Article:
The headline of this article needs a disclaimer. Not every person of Generation X (born between 1965 and 1980) shares the same political stance. Obviously, for example, the Progressive Movement leaders support the youth-led Ratsadon Movement and their demands.
Nonetheless, a significant percentage of Generation X stands against the pro-democracy protestors, enough to warrant the generalization needed to analyze the generation gap.
The context of the time
Social media is well familiar with the slogan “ฉันเกิดในรัชกาลที่ 9” (I was in the reign of King Rama 9). Many social media users display the slogan with pride and reverence, as so they should.
The demographics of those championing the slogan are the Baby Boomers and Generation X. Of course, there are those younger people who also proudly display the motto. Still, mostly it’s Generation X. After all, they are old enough to have experienced the “golden era” of King Rama 9 and young enough to be social media savvy.
In the business world, they are today’s middle to upper management, directors and CEOs, and leading entrepreneurs and influencers. In schools, they are the teachers and principals. In families, they are the parents. In politics, they are the MPs and ministers.
Why are they against the pro-democracy movement?
Politics is an expression of culture. For the Baby Boomers and Generation X’s entire existence, His Majesty King Rama 9 has been the nation’s heart and soul. To the point that the collective love and reverence for His Majesty defines the Thai national identity.
Even though the king has passed, his legacy endures.
However, the youth-led movement’s ongoing cultural revolution calls into question the monarchy’s status and legitimacy. In doing so, the institution and its members, long considered “untouchable,” have become the center of national debates. Along with the normalization of the discussion about the monarchy, there are also mockeries.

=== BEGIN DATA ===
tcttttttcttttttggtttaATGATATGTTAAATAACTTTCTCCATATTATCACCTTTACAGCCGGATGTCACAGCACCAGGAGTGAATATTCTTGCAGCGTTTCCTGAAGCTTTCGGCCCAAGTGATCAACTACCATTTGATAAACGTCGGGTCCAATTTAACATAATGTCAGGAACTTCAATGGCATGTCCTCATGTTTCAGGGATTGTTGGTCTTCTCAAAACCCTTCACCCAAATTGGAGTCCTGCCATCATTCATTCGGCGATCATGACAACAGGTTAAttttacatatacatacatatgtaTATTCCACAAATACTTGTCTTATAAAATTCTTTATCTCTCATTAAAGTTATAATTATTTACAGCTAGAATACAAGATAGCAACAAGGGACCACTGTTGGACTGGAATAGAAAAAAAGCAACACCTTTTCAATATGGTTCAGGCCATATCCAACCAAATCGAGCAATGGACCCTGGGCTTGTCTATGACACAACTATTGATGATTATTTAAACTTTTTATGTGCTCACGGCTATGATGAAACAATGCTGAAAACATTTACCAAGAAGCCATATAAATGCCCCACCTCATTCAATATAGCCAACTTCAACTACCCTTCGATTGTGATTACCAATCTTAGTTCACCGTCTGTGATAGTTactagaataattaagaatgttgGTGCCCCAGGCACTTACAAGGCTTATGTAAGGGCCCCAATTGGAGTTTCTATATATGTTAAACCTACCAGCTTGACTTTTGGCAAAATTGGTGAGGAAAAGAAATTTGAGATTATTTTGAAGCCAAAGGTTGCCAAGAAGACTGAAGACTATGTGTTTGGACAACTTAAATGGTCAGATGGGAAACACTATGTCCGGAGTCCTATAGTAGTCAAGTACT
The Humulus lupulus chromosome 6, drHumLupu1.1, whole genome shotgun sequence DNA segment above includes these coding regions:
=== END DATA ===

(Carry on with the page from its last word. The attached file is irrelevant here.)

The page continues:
Many Generation X individuals are rational enough to understand that General Prayut Chan-o-cha is incompetent as a prime minister. They are well exposed to the world and liberal ideals to realize that the Thai constitution needs amending, if not a wholesale rewrite.
But they stop short at the mention of monarchy reforms and make a u-turn back to General Prayut, as no matter his failings, he’s accepted as the defender of the monarchy.
They then are against constitutional amendments for fear that it will lead to monarchy reforms.
Understanding the cultural psyche
Unto everything, there’s a context. Take a typical General X person.
Since at a young age, your parents teach you about the greatness of King Rama 9; his portrait hangs in your home. At school, you salute the flag and sing the national anthem, then attend classes where a primary lesson is the “duty of the good children,” the king’s portrait also hangs at your school.
Back at home, you sit with your parents to watch the 8PM Royal News.
At the movie theater, you stand for the royal anthem and see the images of His Majesty working with the people and helping those in need. You see the people’s images in the presence of the king, adoring faces, grateful tears, and loving smiles.